Chelsea: Thomas Tuchel's Champions League final tactics against Pep Guardiola explained

  • Kobe Tong

Chelsea are the champions of Europe for the second time in their history.

Nobody could have imagined that the Blues would go on to enjoy Champions League glory in a season that threatened to implode when Frank Lampard was given his marching orders in January.

However, the appointment of Thomas Tuchel has proven to be an inspired one with the former Paris Saint-Germain boss leading the west London club to their second European triumph in a decade.

Chelsea win the Champions League

And one of the most fascinating things about Tuchel’s appointment has been his attention to detail with tactics and strategy, which has come to fascinate the Chelsea fans who cheer his name.

In fact, many were billing this year’s Champions League final as a battle between football’s chess grandmasters with Manchester City’s Pep Guardiola also being world-renowned for his tactical nous.

In the end, though, Kai Havertz’s winning goal at the Estádio do Dragão ensured that Tuchel got the better of Guardiola for the third time in just three months.

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Guardiola vs Tuchel

It’s a record made all the more astonishing by the fact that Guardiola entered the game in Portugal having lost just one major final as a coach, falling short in the 2011 Copa del Rey climax.

But there were very few onlookers who would argue that the Citizens deserved the victory because Tuchel set up his Blues side for one of the greatest defensive displays in the competition’s history.

As such, Chelsea’s victorious performance is simply fascinating when it’s broken down to the minutae and that’s exactly what YouTuber ‘Football Made Simple’ has done this weekend.


Tactical analysis of the Champions League final

The typically gripping content creator – who boasts over 300,000 subscribers on YouTube – sought to explain ‘how Tuchel tactically dominated Pep’ with a fantastic nine-minute analysis video.

Trust me when we say it’s worth every minute of your attention, so be sure to check out the full video down below, but keep scrolling afterwards for our summary of three of the key points.

Guardiola’s ‘fatal’ mistake

With Chelsea having little joy building up on the right-hand side, City’s decision to instruct Riyad Mahrez to drop early to press proved damning with the Blues exploiting space on the left flank.

Edouard Mendy would often play a chipped ball directly to Ben Chilwell, duly bypassing Mahrez and allowing Mason Mount to pull Kyle Walker between two players by dropping deeper into midfield.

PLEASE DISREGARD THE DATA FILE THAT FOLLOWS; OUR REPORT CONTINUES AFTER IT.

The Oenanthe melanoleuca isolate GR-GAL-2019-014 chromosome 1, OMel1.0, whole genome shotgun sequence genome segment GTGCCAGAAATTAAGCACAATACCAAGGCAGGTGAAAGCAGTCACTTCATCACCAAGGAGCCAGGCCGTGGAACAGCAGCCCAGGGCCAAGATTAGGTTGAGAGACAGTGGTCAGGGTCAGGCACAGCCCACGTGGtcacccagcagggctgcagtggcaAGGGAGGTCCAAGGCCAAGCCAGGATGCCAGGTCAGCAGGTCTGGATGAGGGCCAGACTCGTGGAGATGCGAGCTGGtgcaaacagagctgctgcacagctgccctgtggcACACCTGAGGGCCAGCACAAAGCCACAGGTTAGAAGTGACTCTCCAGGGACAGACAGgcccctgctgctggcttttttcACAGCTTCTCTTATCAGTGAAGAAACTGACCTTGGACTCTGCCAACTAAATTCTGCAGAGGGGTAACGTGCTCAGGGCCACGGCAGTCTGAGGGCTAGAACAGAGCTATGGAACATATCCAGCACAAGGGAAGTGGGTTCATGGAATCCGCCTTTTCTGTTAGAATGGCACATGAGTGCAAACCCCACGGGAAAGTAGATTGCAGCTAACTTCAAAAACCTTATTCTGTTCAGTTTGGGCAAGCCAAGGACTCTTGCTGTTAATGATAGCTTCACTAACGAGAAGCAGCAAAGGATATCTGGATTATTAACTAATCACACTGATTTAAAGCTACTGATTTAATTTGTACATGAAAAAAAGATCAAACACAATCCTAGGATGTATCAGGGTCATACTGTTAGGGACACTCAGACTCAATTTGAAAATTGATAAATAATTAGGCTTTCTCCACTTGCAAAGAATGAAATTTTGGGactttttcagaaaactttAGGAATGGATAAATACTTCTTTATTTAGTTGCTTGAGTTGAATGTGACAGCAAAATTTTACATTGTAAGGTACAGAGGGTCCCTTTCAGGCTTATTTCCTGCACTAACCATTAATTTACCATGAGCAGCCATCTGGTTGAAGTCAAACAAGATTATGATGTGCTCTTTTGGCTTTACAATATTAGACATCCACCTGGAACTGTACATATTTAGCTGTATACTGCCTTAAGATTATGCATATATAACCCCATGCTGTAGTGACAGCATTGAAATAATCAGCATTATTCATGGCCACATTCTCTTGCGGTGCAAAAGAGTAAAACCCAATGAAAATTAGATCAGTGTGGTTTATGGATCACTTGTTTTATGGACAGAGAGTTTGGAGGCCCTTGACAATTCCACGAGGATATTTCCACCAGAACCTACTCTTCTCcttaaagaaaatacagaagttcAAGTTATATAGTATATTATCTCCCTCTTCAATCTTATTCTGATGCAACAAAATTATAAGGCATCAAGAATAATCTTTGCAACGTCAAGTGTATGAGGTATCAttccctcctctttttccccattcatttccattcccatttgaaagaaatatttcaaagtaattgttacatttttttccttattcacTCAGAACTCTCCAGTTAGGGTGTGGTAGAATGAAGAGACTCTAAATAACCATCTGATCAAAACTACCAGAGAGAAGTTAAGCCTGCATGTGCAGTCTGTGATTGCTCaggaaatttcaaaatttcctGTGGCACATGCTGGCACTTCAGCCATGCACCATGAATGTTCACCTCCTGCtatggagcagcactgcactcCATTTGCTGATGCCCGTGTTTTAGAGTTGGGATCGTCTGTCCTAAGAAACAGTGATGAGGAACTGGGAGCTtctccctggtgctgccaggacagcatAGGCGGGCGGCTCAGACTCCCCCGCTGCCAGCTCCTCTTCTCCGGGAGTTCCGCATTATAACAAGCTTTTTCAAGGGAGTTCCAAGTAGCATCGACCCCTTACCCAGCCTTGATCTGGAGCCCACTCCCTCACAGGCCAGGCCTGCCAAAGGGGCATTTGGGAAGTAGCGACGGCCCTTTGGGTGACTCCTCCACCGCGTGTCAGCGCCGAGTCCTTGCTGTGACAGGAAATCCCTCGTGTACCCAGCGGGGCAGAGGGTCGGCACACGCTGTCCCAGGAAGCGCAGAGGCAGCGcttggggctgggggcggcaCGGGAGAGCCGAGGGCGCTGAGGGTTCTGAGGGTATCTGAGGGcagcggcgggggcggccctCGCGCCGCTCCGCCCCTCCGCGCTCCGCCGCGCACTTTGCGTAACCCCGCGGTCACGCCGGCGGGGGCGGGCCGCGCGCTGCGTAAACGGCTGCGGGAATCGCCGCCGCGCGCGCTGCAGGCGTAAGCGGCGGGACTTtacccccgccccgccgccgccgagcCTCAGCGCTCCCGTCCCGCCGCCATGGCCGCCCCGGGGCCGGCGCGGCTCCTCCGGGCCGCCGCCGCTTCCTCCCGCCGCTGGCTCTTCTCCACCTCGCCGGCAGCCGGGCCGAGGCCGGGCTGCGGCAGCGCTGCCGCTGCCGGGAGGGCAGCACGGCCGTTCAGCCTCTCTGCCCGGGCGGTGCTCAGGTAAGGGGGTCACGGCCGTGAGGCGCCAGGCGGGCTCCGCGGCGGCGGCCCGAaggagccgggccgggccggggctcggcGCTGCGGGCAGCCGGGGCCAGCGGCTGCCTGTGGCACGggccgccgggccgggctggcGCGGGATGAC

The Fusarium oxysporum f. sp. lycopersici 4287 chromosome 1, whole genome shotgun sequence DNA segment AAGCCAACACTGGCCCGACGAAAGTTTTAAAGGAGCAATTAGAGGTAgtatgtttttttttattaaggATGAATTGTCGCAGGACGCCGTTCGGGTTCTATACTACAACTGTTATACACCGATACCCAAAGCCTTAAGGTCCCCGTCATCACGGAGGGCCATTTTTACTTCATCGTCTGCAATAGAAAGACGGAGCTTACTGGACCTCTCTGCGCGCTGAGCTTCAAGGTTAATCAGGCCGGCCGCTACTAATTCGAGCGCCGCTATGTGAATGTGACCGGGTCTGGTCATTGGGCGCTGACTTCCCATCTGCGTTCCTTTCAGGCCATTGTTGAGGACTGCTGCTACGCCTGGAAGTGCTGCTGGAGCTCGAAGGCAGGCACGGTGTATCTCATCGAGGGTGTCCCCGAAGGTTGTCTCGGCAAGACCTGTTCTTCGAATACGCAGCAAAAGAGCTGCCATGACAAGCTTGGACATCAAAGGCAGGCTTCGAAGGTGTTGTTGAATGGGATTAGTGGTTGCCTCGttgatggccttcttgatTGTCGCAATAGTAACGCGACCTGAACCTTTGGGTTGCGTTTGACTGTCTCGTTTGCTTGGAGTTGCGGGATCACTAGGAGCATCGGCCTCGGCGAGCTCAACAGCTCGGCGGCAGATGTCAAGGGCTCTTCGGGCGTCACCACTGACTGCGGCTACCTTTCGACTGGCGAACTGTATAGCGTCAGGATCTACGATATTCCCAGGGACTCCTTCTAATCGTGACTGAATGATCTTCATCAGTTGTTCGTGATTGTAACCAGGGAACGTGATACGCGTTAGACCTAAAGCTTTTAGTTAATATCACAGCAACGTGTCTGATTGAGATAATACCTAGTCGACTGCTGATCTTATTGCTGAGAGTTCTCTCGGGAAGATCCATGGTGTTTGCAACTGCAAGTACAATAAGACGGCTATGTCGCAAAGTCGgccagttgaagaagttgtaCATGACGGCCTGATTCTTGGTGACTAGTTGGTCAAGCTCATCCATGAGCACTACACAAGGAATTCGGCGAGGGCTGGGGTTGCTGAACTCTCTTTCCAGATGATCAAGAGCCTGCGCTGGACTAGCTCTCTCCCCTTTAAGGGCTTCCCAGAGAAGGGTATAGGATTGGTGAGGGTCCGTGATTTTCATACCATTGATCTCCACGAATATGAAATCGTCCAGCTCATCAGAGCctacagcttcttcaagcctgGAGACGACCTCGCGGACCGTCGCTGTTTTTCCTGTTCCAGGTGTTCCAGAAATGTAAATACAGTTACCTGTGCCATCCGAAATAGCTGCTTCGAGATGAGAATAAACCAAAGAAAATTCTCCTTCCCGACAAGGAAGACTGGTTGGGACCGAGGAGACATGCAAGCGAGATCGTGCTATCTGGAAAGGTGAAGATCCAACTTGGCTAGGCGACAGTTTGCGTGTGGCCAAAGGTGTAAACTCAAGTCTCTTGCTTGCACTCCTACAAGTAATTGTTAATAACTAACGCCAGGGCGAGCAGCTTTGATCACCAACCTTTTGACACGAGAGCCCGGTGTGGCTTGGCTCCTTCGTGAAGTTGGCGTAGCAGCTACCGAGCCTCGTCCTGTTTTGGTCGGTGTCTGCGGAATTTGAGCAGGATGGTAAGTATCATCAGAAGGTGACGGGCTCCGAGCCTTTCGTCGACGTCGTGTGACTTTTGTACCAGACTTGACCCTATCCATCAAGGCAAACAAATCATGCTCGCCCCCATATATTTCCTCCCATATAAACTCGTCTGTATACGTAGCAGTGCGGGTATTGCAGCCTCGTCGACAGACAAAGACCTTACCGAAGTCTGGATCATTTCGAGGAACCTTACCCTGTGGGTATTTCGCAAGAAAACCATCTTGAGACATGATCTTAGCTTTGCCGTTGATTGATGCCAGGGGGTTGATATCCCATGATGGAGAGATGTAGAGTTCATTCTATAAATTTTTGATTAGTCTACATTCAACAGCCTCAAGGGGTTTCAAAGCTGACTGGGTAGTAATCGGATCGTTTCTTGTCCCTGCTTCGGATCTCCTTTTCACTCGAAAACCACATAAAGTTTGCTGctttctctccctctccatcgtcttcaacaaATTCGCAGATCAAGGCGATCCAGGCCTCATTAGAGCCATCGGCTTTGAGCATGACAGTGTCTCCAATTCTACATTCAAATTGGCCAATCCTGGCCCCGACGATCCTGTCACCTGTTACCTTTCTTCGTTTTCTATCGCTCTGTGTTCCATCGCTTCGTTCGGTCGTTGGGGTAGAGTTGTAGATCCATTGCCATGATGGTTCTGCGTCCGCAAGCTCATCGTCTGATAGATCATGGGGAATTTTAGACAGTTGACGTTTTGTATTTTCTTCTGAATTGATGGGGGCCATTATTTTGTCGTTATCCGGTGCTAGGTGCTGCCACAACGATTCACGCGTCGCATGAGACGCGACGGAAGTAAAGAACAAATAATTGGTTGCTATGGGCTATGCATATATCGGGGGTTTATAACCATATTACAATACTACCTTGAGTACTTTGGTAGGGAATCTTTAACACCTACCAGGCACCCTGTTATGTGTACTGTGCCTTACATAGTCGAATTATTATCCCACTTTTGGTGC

This ultimately led to Chelsea’s winning goal with John Stones covering for Walker and leaving what proved to be a fatal one-on-one match-up between Havertz and Oleksandr Zinchenko.


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Werner tearing City apart

Having initially struggled against Kyle Walker, Werner came to life when Tuchel switched him to the right-hand side where his superior pace against Zinchenko and Ruben Dias caused City problems.

And with Chelsea’s wing-backs pushing high up the pitch, the Blues would often be 5v4 against City’s back-line with Havertz pulling centre-backs out of position so Werner could run in behind. 

But even when City dropped deeper to neutralise Werner, this would duly create space between the lines for Havertz who could then play Chilwell and Reece James into crossing positions.


Chelsea adapting to Pep’s tactics

It’s well-known that Guardiola flooded the midfield with attacking talent and Tuchel wasn’t afraid to combat this by dropping his front three, ensuring that the Citizens didn’t have a central overload.

Werner superbly covered Ilkay Gundogan, allowing Jorginho and N’Golo Kante to pick up City’s floaters, while using his cover shadow to block the midfield if ever Stones and Dias carried the ball forward from defence.

But above all else, it was Tuchel’s confidence in his defence that deserves the most credit and that was particularly rewarded with how effectively James nullified Raheem Sterling in one-on-one duels.


Got all that? Ok, maybe not, but the moral of the story is that football’s battle of the chess grandmasters only had one winner – and it was Tuchel who put his opponent in checkmate.

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